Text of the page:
“During the last five decades (i.e., within a whale species’ life expectancy), humans have come to learn about their intelligence, social complexities, and whale culture. Now, science reveals more and more about their important role for a healthy ocean and nature-based solution to climate change,” said Fabienne McLellan, co-director of international relations at OceanCare focusing to end direct hunts. “While whales became THE symbol for the environmental movement in the 1970s, they should be truly treated as THE symbol for our ocean as our life-support system. We need to protect them with all our efforts, as our life depends on them.”
The workshop was organized in response to a 2016 IWC Resolution, which “recognized the need to include consideration of the contributions made by live cetaceans and carcasses present in the ocean to marine ecosystem functioning in conservation, management strategies, and decision making.” The resolution asked the IWC Scientific Committee to develop a gap analysis in regards to research related to cetaceans and ecosystem functions and to develop a plan to prioritize research needs. The resolution also directed IWC member countries to consider the contributions of cetaceans to ecosystem functioning in their conservation and management decisions.
Workshop participants noted that interest in the issue of ecosystem functioning of cetaceans, particularly in the context of climate change, has gained momentum internationally and will likely increase. Discussions about “blue carbon” (the carbon naturally captured, stored, and sequestered in coastal and marine ecosystems) and “nature-based solutions” to climate change (using tools that nature provides to protect, sustainably manage, and restore natural or modified ecosystems) are of interest to stakeholders, especially environmental NGOs and decision-makers.Media Contact
- Marjorie Fishman, Animal Welfare Institute, (202) 446-2128, firstname.lastname@example.org,
- Elsa Cabrera, Centro de Conservación Cetacea, +56992205225, email@example.com
- Astrid Fuchs, Whale and Dolphin Conservation, +49 176 992 441 44, firstname.lastname@example.org
- Fabienne McLellan, OceanCare, +41 79 456 77 07, email@example.com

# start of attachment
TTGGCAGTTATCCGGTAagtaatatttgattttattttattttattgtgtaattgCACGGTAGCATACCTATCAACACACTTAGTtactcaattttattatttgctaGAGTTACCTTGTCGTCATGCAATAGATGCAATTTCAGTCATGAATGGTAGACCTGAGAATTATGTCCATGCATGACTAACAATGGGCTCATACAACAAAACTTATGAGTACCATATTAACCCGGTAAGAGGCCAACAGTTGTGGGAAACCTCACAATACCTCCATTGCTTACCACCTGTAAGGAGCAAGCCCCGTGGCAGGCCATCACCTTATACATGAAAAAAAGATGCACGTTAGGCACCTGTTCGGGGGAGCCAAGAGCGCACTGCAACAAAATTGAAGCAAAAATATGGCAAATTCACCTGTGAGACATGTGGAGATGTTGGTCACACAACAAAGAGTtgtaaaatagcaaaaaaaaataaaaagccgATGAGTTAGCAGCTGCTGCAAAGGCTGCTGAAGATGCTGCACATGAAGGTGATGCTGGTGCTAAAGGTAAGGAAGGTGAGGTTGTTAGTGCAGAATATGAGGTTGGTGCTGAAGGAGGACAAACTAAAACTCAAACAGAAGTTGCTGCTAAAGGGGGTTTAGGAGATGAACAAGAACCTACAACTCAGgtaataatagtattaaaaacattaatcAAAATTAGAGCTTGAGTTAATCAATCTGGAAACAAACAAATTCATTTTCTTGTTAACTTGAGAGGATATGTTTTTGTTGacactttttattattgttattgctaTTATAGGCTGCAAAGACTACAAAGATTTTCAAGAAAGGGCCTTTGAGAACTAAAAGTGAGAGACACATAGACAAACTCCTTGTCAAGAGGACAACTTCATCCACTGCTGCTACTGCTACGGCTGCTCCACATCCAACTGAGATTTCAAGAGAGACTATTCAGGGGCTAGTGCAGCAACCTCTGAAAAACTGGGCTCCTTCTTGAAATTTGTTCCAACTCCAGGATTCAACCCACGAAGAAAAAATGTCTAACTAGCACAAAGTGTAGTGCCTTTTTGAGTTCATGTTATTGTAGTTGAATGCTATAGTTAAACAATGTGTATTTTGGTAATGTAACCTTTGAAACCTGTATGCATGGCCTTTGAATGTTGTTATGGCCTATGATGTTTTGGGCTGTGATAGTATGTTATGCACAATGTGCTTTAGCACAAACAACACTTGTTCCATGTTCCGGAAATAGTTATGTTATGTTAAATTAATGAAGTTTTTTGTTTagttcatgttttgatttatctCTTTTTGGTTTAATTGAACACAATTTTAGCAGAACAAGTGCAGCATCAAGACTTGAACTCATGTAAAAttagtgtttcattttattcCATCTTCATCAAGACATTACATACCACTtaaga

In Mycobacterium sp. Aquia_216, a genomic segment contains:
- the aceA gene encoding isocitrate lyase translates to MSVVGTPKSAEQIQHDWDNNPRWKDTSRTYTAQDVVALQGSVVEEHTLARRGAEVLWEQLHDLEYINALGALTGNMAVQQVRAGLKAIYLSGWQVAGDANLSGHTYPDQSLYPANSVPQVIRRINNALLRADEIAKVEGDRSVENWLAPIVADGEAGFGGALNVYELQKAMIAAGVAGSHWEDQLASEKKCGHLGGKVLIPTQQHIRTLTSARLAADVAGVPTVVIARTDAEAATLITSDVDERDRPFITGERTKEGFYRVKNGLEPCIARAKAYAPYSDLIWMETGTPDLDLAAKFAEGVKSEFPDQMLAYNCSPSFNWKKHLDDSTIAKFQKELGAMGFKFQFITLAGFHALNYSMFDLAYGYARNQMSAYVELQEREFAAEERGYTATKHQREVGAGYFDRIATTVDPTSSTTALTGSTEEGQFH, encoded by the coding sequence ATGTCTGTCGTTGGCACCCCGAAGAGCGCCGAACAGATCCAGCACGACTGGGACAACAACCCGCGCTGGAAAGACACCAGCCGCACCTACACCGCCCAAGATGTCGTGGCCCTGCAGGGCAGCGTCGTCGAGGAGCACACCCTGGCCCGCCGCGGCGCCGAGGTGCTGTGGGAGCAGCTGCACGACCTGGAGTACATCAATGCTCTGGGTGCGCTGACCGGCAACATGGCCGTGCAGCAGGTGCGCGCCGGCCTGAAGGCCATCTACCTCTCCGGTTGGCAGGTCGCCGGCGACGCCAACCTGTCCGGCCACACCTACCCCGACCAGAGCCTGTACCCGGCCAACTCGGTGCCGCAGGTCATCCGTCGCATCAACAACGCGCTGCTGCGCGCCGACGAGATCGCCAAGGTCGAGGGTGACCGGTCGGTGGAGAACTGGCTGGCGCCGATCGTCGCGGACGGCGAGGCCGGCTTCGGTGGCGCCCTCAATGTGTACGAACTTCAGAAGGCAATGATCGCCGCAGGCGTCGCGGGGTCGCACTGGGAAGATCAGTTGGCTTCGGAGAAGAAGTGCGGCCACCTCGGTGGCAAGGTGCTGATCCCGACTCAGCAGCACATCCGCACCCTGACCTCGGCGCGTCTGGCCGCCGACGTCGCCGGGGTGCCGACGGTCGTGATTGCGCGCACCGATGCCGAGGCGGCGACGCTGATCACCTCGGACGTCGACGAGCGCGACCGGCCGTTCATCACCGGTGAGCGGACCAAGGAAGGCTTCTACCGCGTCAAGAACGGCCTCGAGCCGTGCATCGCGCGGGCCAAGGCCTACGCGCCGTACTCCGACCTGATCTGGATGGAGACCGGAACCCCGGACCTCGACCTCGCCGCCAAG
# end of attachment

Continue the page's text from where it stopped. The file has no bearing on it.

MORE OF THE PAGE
Animal Welfare Institute
The Animal Welfare Institute (awionline.org) is a nonprofit charitable organization founded in 1951 and dedicated to reducing animal suffering caused by people. AWI engages policymakers, scientists, industry, and the public to achieve better treatment of animals everywhere – in the laboratory, on the farm, in commerce, at home, and in the wild. Follow us on Facebook, Twitter and Instagram for updates and other important animal protection news.
Whale and Dolphin Conservation
WDC, Whale and Dolphin Conservation, is the leading global charity dedicated to the conservation and protection of whales and dolphins. We defend these remarkable creatures against the many threats they face through campaigns, lobbying, advising governments, conservation projects, field research and rescue.
Centro de Conservación Cetacea
The Centro de Conservación Cetacea (www.ccc-chile.org) is a Chilean non-profit organization dedicated to the conservation of marine mammals and their aquatic ecosystems. It has been advisor to the Chilean government at the International Whaling Commission (IWC) since 2001 and has promoted the adoption of key resolutions at IWC, including resolutions on the contribution of cetaceans to the ecosystem functioning.
OceanCare has been committed to marine wildlife protection since 1989. Through research and conservation projects, campaigns, environmental education, and involvement in a range of important international committees, OceanCare undertakes concrete steps to improve the situation for wildlife in the world’s oceans. OceanCare holds Special Consultative Status with the Economic and Social Council of the United Nations (ECOSOC) and, among being accredited to a number of international fora and Multilateral Environmental Agreements, OceanCare has also been an observer at the IWC since 1992. www.oceancare.org